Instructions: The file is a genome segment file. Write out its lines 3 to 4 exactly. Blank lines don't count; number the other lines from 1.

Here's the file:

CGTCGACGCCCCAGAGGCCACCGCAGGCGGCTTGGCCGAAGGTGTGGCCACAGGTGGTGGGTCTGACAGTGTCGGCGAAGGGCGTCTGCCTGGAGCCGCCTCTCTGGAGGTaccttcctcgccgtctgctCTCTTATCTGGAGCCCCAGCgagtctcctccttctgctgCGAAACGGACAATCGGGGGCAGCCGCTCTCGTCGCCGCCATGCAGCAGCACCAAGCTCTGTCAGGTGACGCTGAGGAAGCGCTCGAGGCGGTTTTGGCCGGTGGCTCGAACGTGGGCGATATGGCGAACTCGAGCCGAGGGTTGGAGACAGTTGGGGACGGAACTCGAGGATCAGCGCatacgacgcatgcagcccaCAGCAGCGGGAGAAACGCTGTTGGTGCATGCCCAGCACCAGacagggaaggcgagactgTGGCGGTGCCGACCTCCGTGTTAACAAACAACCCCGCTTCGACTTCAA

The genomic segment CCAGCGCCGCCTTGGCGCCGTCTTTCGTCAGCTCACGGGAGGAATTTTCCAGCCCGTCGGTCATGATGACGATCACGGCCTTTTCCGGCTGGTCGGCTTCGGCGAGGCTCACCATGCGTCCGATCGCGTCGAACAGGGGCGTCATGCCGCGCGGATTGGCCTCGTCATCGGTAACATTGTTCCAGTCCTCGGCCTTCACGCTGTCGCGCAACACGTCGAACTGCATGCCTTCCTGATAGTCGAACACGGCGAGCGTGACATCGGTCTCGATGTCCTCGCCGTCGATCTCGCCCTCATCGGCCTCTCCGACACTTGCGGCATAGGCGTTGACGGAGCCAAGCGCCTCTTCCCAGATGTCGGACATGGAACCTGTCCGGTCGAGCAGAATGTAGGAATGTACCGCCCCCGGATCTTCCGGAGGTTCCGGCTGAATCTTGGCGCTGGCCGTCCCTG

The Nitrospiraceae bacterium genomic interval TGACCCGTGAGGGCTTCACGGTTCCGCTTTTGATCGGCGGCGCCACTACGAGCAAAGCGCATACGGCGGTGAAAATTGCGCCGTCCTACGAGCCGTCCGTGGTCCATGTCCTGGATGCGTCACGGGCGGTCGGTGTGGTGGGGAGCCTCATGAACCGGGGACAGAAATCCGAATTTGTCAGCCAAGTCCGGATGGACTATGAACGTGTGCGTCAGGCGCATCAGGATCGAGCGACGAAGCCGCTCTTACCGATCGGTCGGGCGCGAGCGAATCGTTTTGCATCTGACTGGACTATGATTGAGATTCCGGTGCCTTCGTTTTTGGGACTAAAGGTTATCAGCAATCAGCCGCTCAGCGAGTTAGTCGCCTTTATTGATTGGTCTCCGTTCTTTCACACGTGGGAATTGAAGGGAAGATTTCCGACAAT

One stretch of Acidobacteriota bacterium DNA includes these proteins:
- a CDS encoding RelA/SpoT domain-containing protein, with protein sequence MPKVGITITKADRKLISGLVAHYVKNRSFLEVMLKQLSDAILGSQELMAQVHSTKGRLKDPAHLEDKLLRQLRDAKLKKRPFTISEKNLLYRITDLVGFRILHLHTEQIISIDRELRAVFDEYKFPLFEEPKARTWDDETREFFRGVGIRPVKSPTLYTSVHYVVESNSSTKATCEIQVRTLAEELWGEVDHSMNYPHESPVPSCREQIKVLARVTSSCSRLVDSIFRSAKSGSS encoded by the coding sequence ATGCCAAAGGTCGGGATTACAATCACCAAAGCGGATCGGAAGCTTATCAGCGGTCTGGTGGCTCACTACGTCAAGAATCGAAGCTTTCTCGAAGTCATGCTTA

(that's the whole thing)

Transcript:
The Nitrospiraceae bacterium genomic interval TGACCCGTGAGGGCTTCACGGTTCCGCTTTTGATCGGCGGCGCCACTACGAGCAAAGCGCATACGGCGGTGAAAATTGCGCCGTCCTACGAGCCGTCCGTGGTCCATGTCCTGGATGCGTCACGGGCGGTCGGTGTGGTGGGGAGCCTCATGAACCGGGGACAGAAATCCGAATTTGTCAGCCAAGTCCGGATGGACTATGAACGTGTGCGTCAGGCGCATCAGGATCGAGCGACGAAGCCGCTCTTACCGATCGGTCGGGCGCGAGCGAATCGTTTTGCATCTGACTGGACTATGATTGAGATTCCGGTGCCTTCGTTTTTGGGACTAAAGGTTATCAGCAATCAGCCGCTCAGCGAGTTAGTCGCCTTTATTGATTGGTCTCCGTTCTTTCACACGTGGGAATTGAAGGGAAGATTTCCGACAAT

One stretch of Acidobacteriota bacterium DNA includes these proteins: